Most of the time, developed and known algorithms require failure data experience already collected to train a model able to recognize anomalies, as reported in the previous paragraph. Often, a common algorithm cannot be applied due to the absence of this failure collection. This paper’s idea concerns solving this problem by developing an alternative framework algorithm that does not need any past experience with failures to recognize anomalies or problems. The technique is also known as Novelty Detection, a parallel branch of Predictive Maintenance that can predict failures and changes without a dataset already collected. ND can be applied in different situations depending on the data pattern collected; it can be recognized in three main contexts [24]:
  • Point pattern: where individual instances are different compared to the trained ones;
  • Collective pattern: in which a small sub-dataset is a novelty concerning the whole distribution;
  • Contextual pattern: in which novelty can happen within a specific context.
This paper concerns Contextual Pattern recognition; hence, the framework recognizes a change in the data due to some external events (environment, maintenance operation). Novelty detection has been developed in the scientific community thanks to its ability to satisfy company requirements. Papers such as Refs. [5], [17], or [25] have worked on this topic, framing this as a new research field to help companies implement a preliminary framework to collect data until a real PdM infrastructure is built. This detection type can be applied in numerous domains such as medical, robotic/industrial, vision surveillance, and other fields, as reported in Ref. [26] that deeply analyze this research topic.
A common Novelty Detection algorithm often uses complex algorithms to perform its tasks, but sometimes, highly skilled systems are unavailable (e.g., embedded systems). The work developed in this paper wants to give an alternative use of ML that differs from a common utilization, able to perform novelty recognition in real-time, requiring very few computational efforts. Easy mathematical computations allow us to use an embedded device as a framework’s container, which is not common in the known approaches. The alternative approach is based on a real-time ML error computation between predicted and real data to understand if the incoming information is similar to the trained ones; in case of deviations, a domain expert understands if the system’s status is healthy or faulty. This technique can be used without statistical features but with proper raw data preprocessing, as reported in the “Architecture paragraph” below. A comparison between known algorithms and the one used in this paper can be resumed in the following clear steps:
  • Low computational effort required: thanks to easy mathematical computations and the models selected, this algorithm requires low energy in terms of computational effort;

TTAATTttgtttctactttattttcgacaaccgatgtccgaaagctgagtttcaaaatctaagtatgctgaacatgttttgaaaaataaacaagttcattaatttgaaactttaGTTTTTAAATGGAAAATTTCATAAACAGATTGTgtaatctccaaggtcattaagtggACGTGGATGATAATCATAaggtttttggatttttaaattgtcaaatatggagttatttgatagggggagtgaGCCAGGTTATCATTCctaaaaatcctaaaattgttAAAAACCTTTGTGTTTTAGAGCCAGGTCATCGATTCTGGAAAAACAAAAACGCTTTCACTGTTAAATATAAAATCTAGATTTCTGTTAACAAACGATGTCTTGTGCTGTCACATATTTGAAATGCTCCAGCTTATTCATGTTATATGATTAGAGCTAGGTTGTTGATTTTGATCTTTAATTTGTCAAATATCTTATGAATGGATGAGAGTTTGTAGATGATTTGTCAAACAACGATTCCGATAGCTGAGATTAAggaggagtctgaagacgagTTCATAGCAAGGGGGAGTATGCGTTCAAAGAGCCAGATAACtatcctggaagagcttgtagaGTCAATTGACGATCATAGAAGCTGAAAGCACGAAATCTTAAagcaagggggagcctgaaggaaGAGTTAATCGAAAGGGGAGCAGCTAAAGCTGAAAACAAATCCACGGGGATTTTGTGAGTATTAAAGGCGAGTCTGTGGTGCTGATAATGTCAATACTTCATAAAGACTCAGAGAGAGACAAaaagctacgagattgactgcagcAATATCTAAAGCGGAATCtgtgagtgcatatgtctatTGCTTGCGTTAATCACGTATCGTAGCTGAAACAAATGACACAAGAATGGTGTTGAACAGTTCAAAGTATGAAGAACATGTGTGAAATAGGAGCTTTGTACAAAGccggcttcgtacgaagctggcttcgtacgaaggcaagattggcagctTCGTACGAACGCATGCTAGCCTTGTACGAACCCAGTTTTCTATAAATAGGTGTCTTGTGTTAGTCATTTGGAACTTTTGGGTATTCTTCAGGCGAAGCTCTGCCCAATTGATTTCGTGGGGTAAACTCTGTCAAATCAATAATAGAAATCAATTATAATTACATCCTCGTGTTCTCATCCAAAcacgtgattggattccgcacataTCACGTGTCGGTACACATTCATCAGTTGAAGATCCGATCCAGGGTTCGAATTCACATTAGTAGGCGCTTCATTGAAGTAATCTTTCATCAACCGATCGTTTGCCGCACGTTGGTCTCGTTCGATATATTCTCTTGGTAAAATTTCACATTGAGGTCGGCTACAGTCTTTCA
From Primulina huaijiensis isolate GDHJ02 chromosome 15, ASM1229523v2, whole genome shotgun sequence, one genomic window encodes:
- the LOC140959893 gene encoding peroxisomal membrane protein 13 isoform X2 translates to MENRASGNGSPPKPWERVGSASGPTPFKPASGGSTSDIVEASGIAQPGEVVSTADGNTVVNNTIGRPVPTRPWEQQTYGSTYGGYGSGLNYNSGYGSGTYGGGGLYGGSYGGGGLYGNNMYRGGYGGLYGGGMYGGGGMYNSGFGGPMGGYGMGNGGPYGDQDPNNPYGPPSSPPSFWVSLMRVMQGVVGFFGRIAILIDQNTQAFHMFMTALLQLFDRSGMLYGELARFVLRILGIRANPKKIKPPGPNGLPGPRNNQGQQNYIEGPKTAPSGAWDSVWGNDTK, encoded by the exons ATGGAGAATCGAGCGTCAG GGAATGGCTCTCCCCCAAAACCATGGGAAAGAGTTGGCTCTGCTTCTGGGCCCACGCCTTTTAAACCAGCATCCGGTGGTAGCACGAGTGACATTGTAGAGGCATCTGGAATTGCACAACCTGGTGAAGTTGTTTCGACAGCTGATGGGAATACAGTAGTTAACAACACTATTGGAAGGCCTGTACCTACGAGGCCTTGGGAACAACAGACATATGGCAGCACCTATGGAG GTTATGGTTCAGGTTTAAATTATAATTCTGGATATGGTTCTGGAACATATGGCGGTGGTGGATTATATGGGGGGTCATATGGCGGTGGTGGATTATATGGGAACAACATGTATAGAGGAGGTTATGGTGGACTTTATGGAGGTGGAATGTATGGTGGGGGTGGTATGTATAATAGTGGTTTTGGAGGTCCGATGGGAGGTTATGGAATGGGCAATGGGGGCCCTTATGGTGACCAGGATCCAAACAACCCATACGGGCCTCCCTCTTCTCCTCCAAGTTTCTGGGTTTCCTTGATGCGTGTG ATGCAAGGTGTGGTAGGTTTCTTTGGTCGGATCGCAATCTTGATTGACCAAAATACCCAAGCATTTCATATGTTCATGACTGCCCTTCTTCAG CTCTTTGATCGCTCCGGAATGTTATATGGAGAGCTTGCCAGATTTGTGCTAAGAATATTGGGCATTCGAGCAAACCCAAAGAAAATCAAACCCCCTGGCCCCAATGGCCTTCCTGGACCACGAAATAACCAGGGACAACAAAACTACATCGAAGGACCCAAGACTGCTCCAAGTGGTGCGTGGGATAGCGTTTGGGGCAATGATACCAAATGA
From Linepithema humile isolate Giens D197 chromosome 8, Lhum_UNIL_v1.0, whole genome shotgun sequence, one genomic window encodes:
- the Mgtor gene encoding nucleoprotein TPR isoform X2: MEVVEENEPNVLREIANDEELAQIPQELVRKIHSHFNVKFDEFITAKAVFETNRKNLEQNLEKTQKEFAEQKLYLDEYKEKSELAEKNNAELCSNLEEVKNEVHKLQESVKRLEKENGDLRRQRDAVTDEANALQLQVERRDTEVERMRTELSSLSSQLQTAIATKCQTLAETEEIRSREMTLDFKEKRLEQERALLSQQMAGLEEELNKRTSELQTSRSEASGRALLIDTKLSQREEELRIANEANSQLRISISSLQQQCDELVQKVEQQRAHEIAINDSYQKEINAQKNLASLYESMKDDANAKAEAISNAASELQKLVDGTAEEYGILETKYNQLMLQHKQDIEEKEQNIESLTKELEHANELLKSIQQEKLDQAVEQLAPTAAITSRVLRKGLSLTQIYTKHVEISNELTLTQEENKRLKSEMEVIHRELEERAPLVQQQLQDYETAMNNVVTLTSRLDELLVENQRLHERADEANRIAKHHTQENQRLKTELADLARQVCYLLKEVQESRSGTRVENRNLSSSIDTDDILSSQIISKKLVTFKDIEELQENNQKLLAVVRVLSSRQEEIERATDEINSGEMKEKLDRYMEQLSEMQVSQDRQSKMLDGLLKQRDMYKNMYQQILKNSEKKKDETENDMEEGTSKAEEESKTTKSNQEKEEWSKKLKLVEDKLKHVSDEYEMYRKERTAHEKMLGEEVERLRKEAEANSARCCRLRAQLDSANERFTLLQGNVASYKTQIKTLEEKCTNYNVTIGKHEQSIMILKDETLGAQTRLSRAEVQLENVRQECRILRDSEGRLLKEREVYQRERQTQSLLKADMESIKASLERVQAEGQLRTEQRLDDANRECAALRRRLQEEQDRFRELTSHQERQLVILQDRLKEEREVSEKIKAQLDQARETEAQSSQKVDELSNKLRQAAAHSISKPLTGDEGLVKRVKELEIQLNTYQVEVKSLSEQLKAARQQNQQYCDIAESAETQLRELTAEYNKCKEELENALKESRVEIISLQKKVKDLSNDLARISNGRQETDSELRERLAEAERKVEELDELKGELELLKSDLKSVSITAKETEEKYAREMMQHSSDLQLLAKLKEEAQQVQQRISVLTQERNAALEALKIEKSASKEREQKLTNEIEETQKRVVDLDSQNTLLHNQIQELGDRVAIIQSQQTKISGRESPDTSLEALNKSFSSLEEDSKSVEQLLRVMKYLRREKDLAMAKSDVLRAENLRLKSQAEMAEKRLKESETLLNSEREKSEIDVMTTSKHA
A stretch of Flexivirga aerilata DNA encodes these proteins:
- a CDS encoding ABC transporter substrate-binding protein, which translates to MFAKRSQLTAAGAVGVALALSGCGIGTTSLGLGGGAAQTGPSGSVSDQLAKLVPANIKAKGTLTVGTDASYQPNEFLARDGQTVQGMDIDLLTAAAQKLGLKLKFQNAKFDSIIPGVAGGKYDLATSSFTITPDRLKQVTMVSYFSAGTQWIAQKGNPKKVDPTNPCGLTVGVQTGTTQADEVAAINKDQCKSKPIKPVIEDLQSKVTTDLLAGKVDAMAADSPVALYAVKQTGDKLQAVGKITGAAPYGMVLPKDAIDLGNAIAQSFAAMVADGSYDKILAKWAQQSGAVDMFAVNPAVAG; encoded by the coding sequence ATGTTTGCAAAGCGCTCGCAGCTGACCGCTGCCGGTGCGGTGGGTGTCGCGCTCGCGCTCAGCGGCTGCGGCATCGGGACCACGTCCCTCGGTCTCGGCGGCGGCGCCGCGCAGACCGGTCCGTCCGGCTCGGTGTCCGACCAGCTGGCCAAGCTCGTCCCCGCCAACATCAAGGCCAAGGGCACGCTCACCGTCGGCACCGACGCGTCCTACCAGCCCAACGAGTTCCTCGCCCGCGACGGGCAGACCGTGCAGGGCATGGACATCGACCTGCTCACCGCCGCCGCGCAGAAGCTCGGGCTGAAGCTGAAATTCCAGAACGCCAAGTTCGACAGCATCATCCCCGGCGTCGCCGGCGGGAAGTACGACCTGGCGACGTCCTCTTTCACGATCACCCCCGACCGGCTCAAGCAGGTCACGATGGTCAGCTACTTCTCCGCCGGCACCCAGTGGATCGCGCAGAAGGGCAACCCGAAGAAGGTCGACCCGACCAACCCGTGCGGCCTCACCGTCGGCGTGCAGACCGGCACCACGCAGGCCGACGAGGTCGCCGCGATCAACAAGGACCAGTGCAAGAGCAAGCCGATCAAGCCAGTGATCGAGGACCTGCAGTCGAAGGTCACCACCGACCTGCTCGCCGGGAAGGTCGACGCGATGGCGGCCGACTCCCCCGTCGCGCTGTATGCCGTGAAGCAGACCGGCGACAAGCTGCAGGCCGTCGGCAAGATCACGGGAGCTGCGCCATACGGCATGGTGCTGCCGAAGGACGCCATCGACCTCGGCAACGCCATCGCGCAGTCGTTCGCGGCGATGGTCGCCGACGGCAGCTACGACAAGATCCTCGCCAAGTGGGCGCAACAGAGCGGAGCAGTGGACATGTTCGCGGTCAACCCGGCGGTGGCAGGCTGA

• Real-time: thanks to the low computational effort, the system can work in real-time as reported in the “Discussion paragraph” in which the resume table reports the small time required for each framework’s stage;
  • Flexibility and scalability: the framework has a general template in which different sensors can collect data to understand if some of them are changing from the trained one. The sensor adding is always possible without changing anything in the framework but just retraining/updating the model with new data added (as explained in the following paragraph);
  • Data collection: using this framework, healthy and faulty collection can be collected in order to build a complete dataset for a future PdM implementation.

3. Proposed Predictive Maintenance Architecture

The architecture proposed in this paper concerns a “Novelty Detection Framework” (NDF). The system is divided into modules responsible for performing different tasks (Figure 2). Every framework’s unit in this chapter is explained in detail to understand how it works.

3.1. Maintained System

The elements of this section interconnect the machine’s parts under study with the software framework. This module can be composed of sensors, cameras, machine logs, and every element can help the data collection phase. As mentioned, this framework’s essence is based on comparing the initial trained data to the actual ones to recognize if some difference appears in the data pattern. In a real environment, two possible situations can be found:
  • A system that always works in the same condition with the same parameters, such as a drilling machine’s asynchronous motor or an injection molding machine’s motor;